Software Inc – Advanced Guide to Consumer Reach, Pricing, and Active Users

That sounds like a great idea! Exploring the mechanics and inner workings of a game can be really interesting and informative for players who want to take their skills to the next level. I’m sure many people would appreciate learning from your experience and insights. Good luck with your new series!

Potential Buyers

There is a particular number that some players may not be aware of and may not understand its purpose. This number can be found in the Software Details window and is located at the bottom of the top part of the window. This number is known as the consumer reach.

The consumer reach number represents the maximum amount of sales that a software can achieve. When designing a new regular software, one must choose at least one operating system (OS) to set the base consumer reach number. It is advisable to select an OS with the most potential buyers, i.e., the one with the most active users, in order to maximize sales. This base consumer reach number represents the potential maximum sales that the software can achieve on release.

When porting the software to other OSes, the consumer reach number can be increased by adding the number of active users of the additional OSes. It is worth noting that if multiple OSes are selected for porting, they are added automatically upon completion of the task and not all at once at the end.

Computer OS has a fixed starting pool of around 130 million consumer reach. Consoles have a reach of 105 million, while phones have 145 million. Therefore, in theory, phones are the highest-selling type of product of all.

Games, antivirus, and office software must be developed on at least one OS before they can be ported to any other active OS. To sell as many copies as possible, the new release should be ported to any good OS with more than 250,000 active users (optionally not being older than seven years).

Games are the most profitable non-OS software because they can be ported to computers, consoles, and phones, giving them the biggest consumer reach number. Expansion packs can also provide additional sales, active users, and decent profit. Antivirus can be ported on PC OS and on phones but has the lowest base price. It is not recommended to start with antivirus as the first IP, and it is advisable to start with games that can be done in 2D, such as RTS, Sim, and Sport, as they tend to have frameworks with an okay level of technology right from the start. Antivirus is cheaper and cannot have expansion packs, making it less profitable than games.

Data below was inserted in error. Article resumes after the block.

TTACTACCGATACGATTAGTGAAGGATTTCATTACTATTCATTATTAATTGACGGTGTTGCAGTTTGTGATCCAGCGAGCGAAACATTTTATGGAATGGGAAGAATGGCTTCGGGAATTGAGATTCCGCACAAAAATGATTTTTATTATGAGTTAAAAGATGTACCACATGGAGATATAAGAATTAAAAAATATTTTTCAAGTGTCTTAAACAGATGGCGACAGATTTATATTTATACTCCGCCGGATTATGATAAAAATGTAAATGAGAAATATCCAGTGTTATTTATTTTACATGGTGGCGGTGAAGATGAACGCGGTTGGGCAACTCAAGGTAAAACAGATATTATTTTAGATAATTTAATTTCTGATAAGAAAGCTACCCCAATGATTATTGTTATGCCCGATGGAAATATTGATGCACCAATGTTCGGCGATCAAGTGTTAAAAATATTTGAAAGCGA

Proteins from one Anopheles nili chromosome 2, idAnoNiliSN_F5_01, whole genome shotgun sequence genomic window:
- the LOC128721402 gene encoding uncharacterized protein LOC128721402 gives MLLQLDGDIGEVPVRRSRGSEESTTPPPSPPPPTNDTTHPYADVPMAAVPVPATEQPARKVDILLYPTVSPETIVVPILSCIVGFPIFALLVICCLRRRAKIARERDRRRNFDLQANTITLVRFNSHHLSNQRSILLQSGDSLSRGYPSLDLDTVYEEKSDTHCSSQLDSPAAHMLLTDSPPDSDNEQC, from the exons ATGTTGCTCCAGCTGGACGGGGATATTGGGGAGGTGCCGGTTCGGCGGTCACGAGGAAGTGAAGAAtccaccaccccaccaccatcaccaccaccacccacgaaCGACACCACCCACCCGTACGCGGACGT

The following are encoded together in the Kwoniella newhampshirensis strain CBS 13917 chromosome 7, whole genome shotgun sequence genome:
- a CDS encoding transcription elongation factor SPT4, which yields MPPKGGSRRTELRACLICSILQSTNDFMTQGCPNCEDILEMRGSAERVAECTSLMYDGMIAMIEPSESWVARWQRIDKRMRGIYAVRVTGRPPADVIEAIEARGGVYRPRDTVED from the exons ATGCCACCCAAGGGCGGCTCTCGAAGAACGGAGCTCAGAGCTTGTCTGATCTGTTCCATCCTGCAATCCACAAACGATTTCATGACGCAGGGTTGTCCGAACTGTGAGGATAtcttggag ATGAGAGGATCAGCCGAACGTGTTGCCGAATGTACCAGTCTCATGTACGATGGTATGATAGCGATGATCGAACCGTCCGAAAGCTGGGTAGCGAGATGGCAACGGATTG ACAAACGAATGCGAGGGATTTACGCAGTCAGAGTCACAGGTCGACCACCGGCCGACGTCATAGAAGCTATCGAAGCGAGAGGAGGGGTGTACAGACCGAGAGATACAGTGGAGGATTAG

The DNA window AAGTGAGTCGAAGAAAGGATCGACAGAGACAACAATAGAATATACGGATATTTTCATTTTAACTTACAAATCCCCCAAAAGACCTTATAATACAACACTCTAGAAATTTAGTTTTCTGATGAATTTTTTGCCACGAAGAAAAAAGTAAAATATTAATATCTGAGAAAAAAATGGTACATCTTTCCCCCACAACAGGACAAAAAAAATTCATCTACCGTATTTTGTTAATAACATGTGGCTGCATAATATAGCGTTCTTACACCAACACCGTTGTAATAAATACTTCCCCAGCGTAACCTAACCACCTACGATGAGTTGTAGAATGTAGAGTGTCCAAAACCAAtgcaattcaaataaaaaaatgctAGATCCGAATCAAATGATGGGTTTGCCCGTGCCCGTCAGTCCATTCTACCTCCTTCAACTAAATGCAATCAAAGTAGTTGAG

Office software is more complex than 2D games, and there is always high competition with good market recognition. For office software to out-sell games, one must invest in add-ons, but the success of the software is heavily dependent on PC OSes on the market to have a high number of active users. It is not advisable to start with office software as the first IP.

OS is recommended as the starting IP only for players who know how to effectively develop it, as resources in the beginning of the game are scarce, and good monthly income is required to sustain additional designers.

Setting price for software

In the Software Design Document, there is a “Recommended price” field that may be capped in certain situations. While designing software with the latest technology and covering 100% of the market interest, I couldn’t understand why this was the case.

However, I learned from the Dev that the recommended price is influenced by the market. The game takes into account the average price of other products in the genre, considering outliers, recency, and complexity.

In simpler terms, the recommended price is based on the average game price for the genre, the release date of competing products, and the technology/market target/features I choose. This explains why sometimes I was getting a recommended price of $79.99 for a game, while other times, for a sequel, I received a recommended price of $74.59.

Let’s look at each factor separately:

  • Average price of software in the genre

This cannot be controlled. The best hope is that the competition is also releasing high-priced software, so one can stay at a similar level with a much better quality product.

  • Recent competition

I’m almost certain that I read in a tutorial or tooltip that the release date is crucial for sales. The game suggested carefully planning the release date by looking at the calendar, especially when competing products are being released. It has happened to me several times where the release had slow sales initially and then exploded a year later. I couldn’t find a clear reason for this, since all of my releases are outstanding/visionary, using the latest technology and covering 100% of the market interest. The only thing I can think of is that the competition released inferior quality software, or the best-selling software was taken off the market or had deprecated technology.